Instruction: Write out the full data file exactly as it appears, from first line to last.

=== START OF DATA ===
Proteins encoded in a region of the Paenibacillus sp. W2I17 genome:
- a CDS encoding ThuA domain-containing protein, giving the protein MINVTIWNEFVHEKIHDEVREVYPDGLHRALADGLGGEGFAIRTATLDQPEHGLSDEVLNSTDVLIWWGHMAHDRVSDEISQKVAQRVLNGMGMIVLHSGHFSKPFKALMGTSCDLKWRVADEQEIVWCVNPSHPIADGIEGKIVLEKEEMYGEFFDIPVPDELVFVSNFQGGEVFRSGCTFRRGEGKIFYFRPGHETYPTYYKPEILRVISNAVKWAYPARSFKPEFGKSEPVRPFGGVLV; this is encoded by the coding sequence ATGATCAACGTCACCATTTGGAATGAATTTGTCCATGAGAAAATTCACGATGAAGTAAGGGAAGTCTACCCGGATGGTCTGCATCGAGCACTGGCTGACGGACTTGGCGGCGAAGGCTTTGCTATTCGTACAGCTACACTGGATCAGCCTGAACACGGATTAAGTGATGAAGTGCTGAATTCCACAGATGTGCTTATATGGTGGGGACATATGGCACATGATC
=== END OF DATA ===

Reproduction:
Proteins encoded in a region of the Paenibacillus sp. W2I17 genome:
- a CDS encoding ThuA domain-containing protein, giving the protein MINVTIWNEFVHEKIHDEVREVYPDGLHRALADGLGGEGFAIRTATLDQPEHGLSDEVLNSTDVLIWWGHMAHDRVSDEISQKVAQRVLNGMGMIVLHSGHFSKPFKALMGTSCDLKWRVADEQEIVWCVNPSHPIADGIEGKIVLEKEEMYGEFFDIPVPDELVFVSNFQGGEVFRSGCTFRRGEGKIFYFRPGHETYPTYYKPEILRVISNAVKWAYPARSFKPEFGKSEPVRPFGGVLV; this is encoded by the coding sequence ATGATCAACGTCACCATTTGGAATGAATTTGTCCATGAGAAAATTCACGATGAAGTAAGGGAAGTCTACCCGGATGGTCTGCATCGAGCACTGGCTGACGGACTTGGCGGCGAAGGCTTTGCTATTCGTACAGCTACACTGGATCAGCCTGAACACGGATTAAGTGATGAAGTGCTGAATTCCACAGATGTGCTTATATGGTGGGGACATATGGCACATGATC